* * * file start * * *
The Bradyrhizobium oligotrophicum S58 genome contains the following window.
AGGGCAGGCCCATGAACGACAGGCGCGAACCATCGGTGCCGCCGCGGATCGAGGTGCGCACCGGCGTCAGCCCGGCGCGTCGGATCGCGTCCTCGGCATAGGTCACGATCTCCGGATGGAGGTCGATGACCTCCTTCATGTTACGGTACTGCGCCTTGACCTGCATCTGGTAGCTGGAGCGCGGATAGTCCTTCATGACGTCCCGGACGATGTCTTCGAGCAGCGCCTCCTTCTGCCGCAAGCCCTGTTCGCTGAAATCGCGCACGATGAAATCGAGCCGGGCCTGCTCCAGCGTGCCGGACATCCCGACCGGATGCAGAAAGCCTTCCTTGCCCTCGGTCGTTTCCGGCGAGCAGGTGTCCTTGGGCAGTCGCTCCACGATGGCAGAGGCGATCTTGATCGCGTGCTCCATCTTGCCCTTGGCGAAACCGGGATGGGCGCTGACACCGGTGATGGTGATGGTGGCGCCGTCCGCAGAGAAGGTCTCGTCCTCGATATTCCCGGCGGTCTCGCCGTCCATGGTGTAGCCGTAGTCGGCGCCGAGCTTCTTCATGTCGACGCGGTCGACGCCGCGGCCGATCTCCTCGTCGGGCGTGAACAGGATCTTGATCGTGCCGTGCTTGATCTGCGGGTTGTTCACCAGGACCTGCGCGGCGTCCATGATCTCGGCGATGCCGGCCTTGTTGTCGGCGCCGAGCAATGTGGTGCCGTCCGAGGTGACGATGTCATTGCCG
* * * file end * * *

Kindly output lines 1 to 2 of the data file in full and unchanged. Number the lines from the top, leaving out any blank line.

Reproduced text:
The Bradyrhizobium oligotrophicum S58 genome contains the following window.
AGGGCAGGCCCATGAACGACAGGCGCGAACCATCGGTGCCGCCGCGGATCGAGGTGCGCACCGGCGTCAGCCCGGCGCGTCGGATCGCGTCCTCGGCATAGGTCACGATCTCCGGATGGAGGTCGATGACCTCCTTCATGTTACGGTACTGCGCCTTGACCTGCATCTGGTAGCTGGAGCGCGGATAGTCCTTCATGACGTCCCGGACGATGTCTTCGAGCAGCGCCTCCTTCTGCCGCAAGCCCTGTTCGCTGAAATCGCGCACGATGAAATCGAGCCGGGCCTGCTCCAGCGTGCCGGACATCCCGACCGGATGCAGAAAGCCTTCCTTGCCCTCGGTCGTTTCCGGCGAGCAGGTGTCCTTGGGCAGTCGCTCCACGATGGCAGAGGCGATCTTGATCGCGTGCTCCATCTTGCCCTTGGCGAAACCGGGATGGGCGCTGACACCGGTGATGGTGATGGTGGCGCCGTCCGCAGAGAAGGTCTCGTCCTCGATATTCCCGGCGGTCTCGCCGTCCATGGTGTAGCCGTAGTCGGCGCCGAGCTTCTTCATGTCGACGCGGTCGACGCCGCGGCCGATCTCCTCGTCGGGCGTGAACAGGATCTTGATCGTGCCGTGCTTGATCTGCGGGTTGTTCACCAGGACCTGCGCGGCGTCCATGATCTCGGCGATGCCGGCCTTGTTGTCGGCGCCGAGCAATGTGGTGCCGTCCGAGGTGACGATGTCATTGCCG